There is a fashion or movement towards racially blind casting, putting actors of different races into roles they might, in real history, not have gotten to occupy. I think this is fine if your film isn’t about real history. If the reason for no non-whites in major roles is that this is a film concerned with actual social history, I would say Phooey, It Is Not. It is, however, a diverse film in having a small person, a hairy person, etc.

Where Ty Power targets essentially one rich old bereaved person with his spook act, the new film offers a few figures: we get Mary Steenburgen, who is the other person in this film besides Strathairn who totally transcends everything they’re asked to do — she should be in everything, and I’m sure she’s busy, but it is DECADES since I saw her in a movie. Welcome back. We get Peter MacNeil and Del Toro favourite Richard Jenkins. Jenkins is playing the character Taylor Holmes has in the ’47 film. He’s good, but his backstory seems underdeveloped or overdeveloped… there’s too much of it for its incompleteness to be a satisfying mystery. Something is just a bit off — maybe in shortening his long first cut (excellent interview at Trailers from Hell), Del Toro couldn’t arrive at quite the right balance. It’s not terrible, but it might be simpler and better if the film decided to make the character less nasty and less complex: his role in Stan’s story is basically that of victim, however unpleasant.

Also here we get his henchman, Holt McCallany from Mindhunter who is just fantastic. I don’t know if he reaches the sublime heights that Strathairn and Steenburgen hit, but he somehow seems to have just stepped into our time from the 1940s. As in his Fincher TV show he’s required to exhibit a lot of righteous anger and he does that so, so well. Another actor who should be in everything, and as he’s youngish and white and male I can’t work out why he isn’t.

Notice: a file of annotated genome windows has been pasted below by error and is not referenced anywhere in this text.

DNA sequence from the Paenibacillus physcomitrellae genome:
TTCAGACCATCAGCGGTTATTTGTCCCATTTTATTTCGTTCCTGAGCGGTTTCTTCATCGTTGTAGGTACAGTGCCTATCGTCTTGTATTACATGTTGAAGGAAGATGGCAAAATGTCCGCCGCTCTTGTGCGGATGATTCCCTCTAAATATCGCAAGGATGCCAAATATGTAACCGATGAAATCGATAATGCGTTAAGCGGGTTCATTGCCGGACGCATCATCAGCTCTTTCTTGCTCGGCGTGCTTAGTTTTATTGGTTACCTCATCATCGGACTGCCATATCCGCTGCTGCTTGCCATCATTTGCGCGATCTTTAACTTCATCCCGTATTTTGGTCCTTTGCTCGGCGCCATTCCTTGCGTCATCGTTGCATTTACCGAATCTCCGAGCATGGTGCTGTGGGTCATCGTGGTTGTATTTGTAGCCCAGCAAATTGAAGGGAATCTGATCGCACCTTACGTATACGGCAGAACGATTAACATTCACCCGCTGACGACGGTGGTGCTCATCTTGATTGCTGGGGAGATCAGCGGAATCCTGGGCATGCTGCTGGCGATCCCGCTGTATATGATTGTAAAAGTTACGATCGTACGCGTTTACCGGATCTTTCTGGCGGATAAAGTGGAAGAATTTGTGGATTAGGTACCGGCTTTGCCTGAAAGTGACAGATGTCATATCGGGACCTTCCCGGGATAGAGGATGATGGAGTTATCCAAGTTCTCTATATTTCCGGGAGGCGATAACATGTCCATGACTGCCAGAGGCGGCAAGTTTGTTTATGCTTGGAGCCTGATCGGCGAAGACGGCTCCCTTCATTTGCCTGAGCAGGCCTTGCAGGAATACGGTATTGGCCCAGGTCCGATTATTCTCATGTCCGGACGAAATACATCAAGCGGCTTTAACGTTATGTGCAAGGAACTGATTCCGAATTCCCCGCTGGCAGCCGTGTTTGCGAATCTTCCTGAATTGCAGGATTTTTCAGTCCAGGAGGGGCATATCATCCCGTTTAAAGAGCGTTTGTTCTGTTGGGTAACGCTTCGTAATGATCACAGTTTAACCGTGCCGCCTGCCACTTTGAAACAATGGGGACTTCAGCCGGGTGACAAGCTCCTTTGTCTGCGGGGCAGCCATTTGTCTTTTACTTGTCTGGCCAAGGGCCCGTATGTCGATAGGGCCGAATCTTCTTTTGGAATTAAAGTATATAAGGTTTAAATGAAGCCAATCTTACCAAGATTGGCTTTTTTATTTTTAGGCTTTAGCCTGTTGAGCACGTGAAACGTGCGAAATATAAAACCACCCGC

Finally —

Helen Walker versus Cate Blanchett (Dr. Lilith Ritter)

Blanchett is very probably lots better than Walker, but not here. In the right roles with the right director, Walker was hard to beat — you really see it in CLUNY BROWN and NIGHTMARE ALLEY. What makes her an inspired choice is her little-girl moonface, which seems to offer innocence. She’s not on the nose, at least in terms of casting. I think Stan, at least this new movie’s Stan, would be suspicious of Blanchett. She’s sinister. Funny that she gets a line about “overselling” her pitch — she’s thrown at us so blatantly, she might as well have a blinking neon sign over her saying FEMME FATALE. It’s not that she’s bad or that this is a bad approach. It’s just more obvious, less elegant, less surprising, than it could be. A shame, in a film that’s frequently elegant and surprising, and with an actor who’s shown she can do almost anything.


14 Responses to “Overselling”

  1. woolworthdiamond Says:

    The one thing I really found disappointing about the Del Toro is he really tones down the wheedling of the lead character from the Goulding version. It’s strange to say, but Power is much more explicit that he’s using his body to try and convince Zeena to give up the system, where as Cooper seems to just bumble into a happy menage. Even with the toned down ending, I miss the meanness.